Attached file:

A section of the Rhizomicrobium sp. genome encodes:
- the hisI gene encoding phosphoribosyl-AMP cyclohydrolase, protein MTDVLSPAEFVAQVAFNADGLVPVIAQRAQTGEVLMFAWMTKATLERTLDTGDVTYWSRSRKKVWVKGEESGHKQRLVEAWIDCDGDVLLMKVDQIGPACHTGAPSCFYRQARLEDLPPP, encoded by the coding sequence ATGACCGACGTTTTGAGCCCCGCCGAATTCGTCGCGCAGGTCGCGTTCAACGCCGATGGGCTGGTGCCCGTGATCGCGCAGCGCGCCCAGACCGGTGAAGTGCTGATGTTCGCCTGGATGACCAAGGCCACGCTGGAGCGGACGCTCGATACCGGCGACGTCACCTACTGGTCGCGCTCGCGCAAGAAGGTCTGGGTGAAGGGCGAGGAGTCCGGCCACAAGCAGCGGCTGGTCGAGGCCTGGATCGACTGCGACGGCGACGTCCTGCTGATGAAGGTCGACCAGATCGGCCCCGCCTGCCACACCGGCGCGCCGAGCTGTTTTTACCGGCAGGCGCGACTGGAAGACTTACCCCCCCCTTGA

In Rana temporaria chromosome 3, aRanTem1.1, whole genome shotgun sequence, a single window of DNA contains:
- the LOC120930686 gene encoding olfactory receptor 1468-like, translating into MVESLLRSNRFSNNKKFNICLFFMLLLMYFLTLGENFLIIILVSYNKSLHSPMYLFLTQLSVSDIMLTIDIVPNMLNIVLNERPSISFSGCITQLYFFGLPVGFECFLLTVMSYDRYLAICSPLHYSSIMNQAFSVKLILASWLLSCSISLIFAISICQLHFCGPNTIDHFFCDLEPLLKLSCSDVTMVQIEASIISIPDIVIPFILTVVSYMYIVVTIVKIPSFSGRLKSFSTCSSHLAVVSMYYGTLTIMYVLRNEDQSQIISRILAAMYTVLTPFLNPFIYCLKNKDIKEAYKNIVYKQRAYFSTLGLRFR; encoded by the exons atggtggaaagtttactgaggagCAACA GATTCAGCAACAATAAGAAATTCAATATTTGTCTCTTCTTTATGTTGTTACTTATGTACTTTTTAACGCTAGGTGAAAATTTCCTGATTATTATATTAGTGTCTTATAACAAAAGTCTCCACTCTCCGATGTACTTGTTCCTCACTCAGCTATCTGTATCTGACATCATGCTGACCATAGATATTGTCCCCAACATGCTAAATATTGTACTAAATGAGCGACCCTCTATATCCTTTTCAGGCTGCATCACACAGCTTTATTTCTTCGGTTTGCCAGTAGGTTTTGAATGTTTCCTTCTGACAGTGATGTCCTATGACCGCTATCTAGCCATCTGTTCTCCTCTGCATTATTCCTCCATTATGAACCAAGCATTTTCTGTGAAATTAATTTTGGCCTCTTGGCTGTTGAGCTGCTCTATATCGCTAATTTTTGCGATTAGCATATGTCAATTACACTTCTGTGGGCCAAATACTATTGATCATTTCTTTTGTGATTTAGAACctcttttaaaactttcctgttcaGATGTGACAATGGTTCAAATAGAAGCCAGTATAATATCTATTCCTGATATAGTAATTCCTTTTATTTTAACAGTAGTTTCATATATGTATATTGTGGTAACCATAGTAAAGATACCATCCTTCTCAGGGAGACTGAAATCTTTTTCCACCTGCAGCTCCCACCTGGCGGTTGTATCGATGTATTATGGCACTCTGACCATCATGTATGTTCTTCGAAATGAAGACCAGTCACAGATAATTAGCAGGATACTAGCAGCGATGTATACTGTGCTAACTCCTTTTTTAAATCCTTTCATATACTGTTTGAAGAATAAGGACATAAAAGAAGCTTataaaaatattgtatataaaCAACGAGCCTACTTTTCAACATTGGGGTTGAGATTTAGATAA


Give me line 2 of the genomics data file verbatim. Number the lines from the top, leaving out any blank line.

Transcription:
- the hisI gene encoding phosphoribosyl-AMP cyclohydrolase, protein MTDVLSPAEFVAQVAFNADGLVPVIAQRAQTGEVLMFAWMTKATLERTLDTGDVTYWSRSRKKVWVKGEESGHKQRLVEAWIDCDGDVLLMKVDQIGPACHTGAPSCFYRQARLEDLPPP, encoded by the coding sequence ATGACCGACGTTTTGAGCCCCGCCGAATTCGTCGCGCAGGTCGCGTTCAACGCCGATGGGCTGGTGCCCGTGATCGCGCAGCGCGCCCAGACCGGTGAAGTGCTGATGTTCGCCTGGATGACCAAGGCCACGCTGGAGCGGACGCTCGATACCGGCGACGTCACCTACTGGTCGCGCTCGCGCAAGAAGGTCTGGGTGAAGGGCGAGGAGTCCGGCCACAAGCAGCGGCTGGTCGAGGCCTGGATCGACTGCGACGGCGACGTCCTGCTGATGAAGGTCGACCAGATCGGCCCCGCCTGCCACACCGGCGCGCCGAGCTGTTTTTACCGGCAGGCGCGACTGGAAGACTTACCCCCCCCTTGA